A feasibility study to introduce regular activity breaks in the workplace: monitoring the effect of regular activity breaks on occupational musculoskeletal discomfort, fatigue, and productivity
Background: Regularly interrupting sedentary behaviour with light physical activity has been shown to reduce postprandial glycaemia. However, these effects have been examined in response to a single day of light activity bouts in a controlled lab setting. The effects of long- term change in sitting behaviour, over weeks or months, on postprandial glucose and insulin metabolism in a free-living setting have not been examined. Testing this would require a trial in which participants achieve a sustained increase in light activity bouts over weeks to months in their workplace. However, interventions investigating the practicality and effects of taking regular activity breaks to reduce sedentary time are scarce. Objective: To conduct a feasibility trial to test the effectiveness of methods to increase regular activity breaks in a sedentary workplace. In addition, to investigate the impact of increasing activity breaks during the workday on musculoskeletal discomfort, fatigue, and productivity. Methods: Twelve University of Otago employees were encouraged to perform light activity breaks (at least 2 min in duration) every 30 min of their 8 h workday, throughout a five-week intervention period. Break reminder applications (apps) and social media (Instagram) were used to encourage participants to take the breaks. Modified versions of the Nordic, Individual Strength, and Health and Work Questionnaires were self administered to assess workplace musculoskeletal discomfort, fatigue, and productivity respectively, at the end of baseline, weeks 1, 3, and 5. Feasibility Questionnaires were verbally administered at baseline, weeks 3 and 5, to explore participant’s attitudes around taking regular activity breaks. Results: The mean number of activity breaks per workday significantly increased from 12.4 at baseline to 15.8 at the end of the intervention (p<0.001). The total number of musculoskeletal discomfort reports over the past five workdays decreased from 27 at baseline, to 21 at the end of week 5. Total fatigue significantly decreased by 9.6 points (p=0.010). Significantly lower scores were observed in two of the subscales of fatigue, depicting decreased subjective fatigue (p-0.010) and increased levels of physical activity (p=0.040) from baseline to week 5. Although no significant differences in total productivity were observed, mean scores showed significant improvements in the subscales; impatience and irritability (p=0.049), work satisfaction (p=0.038), and personal life satisfaction (p=0.008). Feasibility Questionnaire transcripts showed that using break reminder apps and having the support of colleagues was helpful in facilitating regular activity breaks. Barriers to taking regular breaks included: work commitments, feeling less productive, and others perceiving them to be less productive getting up to take activity breaks every 30 min. However, the majority of participants planned to continue the activity breaks following the interventions completion. Conclusion: These findings suggest positive trends in reducing musculoskeletal discomfort, fatigue, and increasing productivity following the introduction of regular activity breaks into the workplace. Therefore these are unlikely to be barriers to taking regular activity breaks in an occupational setting. Modified versions of the Nordic, Individual Strength, and Health and Work Questionnaires trialled in this study are considered to be suitable in assessing workplace musculoskeletal discomfort, fatigue, and productivity in a large-scale study.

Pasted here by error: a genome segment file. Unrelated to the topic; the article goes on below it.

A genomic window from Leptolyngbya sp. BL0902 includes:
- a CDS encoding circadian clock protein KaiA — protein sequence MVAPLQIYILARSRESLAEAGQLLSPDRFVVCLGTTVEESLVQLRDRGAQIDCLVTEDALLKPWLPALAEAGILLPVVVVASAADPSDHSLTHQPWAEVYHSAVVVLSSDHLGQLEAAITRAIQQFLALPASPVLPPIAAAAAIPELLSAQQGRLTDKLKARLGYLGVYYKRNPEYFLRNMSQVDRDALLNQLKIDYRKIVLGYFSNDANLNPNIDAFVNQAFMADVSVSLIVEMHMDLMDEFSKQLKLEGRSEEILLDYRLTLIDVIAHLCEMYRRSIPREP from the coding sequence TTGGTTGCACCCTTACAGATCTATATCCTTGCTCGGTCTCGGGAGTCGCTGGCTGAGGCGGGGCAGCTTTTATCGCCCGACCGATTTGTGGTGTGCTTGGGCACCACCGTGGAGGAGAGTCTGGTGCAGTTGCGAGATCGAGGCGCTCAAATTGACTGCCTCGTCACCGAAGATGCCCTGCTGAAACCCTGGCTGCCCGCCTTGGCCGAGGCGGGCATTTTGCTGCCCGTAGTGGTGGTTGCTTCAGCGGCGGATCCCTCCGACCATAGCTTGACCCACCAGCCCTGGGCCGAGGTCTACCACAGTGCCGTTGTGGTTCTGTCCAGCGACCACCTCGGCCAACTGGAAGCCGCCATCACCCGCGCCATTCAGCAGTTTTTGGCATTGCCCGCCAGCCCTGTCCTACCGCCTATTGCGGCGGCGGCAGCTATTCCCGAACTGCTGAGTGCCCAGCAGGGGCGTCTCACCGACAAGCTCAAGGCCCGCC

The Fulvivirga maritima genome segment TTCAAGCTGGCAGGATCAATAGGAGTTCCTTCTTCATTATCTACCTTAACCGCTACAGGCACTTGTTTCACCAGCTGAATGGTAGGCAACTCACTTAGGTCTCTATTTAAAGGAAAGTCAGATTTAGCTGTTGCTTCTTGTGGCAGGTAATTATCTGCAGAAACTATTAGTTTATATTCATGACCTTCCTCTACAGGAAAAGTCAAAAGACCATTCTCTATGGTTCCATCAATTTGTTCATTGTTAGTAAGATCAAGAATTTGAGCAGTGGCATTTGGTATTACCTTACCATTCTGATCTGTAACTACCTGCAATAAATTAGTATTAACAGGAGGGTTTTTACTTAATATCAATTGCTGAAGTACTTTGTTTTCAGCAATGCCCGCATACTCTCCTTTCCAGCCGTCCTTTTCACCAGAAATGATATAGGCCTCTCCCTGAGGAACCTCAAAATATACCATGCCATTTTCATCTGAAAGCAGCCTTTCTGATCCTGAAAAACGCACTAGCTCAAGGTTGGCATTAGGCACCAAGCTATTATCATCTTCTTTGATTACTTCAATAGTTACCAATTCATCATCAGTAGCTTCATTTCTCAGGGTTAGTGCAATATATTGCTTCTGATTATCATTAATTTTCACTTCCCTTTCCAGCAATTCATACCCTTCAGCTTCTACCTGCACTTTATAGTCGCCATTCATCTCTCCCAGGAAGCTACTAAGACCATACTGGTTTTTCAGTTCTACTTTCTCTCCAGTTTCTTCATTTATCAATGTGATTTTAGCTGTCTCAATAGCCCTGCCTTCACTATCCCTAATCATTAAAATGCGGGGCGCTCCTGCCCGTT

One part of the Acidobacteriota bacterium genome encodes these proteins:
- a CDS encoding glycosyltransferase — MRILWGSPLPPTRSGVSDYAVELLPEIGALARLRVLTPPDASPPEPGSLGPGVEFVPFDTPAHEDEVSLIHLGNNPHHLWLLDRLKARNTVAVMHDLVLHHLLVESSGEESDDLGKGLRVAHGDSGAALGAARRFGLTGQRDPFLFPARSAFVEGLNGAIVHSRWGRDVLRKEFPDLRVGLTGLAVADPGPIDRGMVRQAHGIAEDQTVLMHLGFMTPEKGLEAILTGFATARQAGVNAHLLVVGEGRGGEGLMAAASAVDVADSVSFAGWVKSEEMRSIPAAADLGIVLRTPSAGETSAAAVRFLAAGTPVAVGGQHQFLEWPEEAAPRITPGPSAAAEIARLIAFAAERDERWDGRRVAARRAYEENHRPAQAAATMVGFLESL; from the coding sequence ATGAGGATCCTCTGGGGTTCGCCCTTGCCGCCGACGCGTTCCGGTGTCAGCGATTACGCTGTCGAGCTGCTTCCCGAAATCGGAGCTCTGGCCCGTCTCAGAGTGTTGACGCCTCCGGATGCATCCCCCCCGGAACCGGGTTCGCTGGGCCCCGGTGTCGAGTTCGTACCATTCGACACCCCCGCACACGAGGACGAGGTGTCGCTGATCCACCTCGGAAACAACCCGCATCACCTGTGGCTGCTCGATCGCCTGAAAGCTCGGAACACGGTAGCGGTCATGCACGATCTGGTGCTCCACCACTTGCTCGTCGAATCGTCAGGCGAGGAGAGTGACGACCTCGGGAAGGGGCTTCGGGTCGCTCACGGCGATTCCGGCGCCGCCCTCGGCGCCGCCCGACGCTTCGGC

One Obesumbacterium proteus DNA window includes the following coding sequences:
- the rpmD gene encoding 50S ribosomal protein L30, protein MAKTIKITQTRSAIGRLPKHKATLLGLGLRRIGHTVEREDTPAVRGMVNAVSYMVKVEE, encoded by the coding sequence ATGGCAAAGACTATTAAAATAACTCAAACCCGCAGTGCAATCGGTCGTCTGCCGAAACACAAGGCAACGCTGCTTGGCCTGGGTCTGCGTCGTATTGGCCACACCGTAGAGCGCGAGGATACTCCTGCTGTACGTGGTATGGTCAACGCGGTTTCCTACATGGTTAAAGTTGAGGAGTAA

Advisor: Perry, Tracy; Skeaff, Murray; Peddie, Meredith
Degree Name: Master of Dietetics
Degree Discipline: Human Nutrition
Publisher: University of Otago
Keywords: workplace; activity breaks; New Zealand; musculoskeletal discomfort; fatigue; productivity
Research Type: Thesis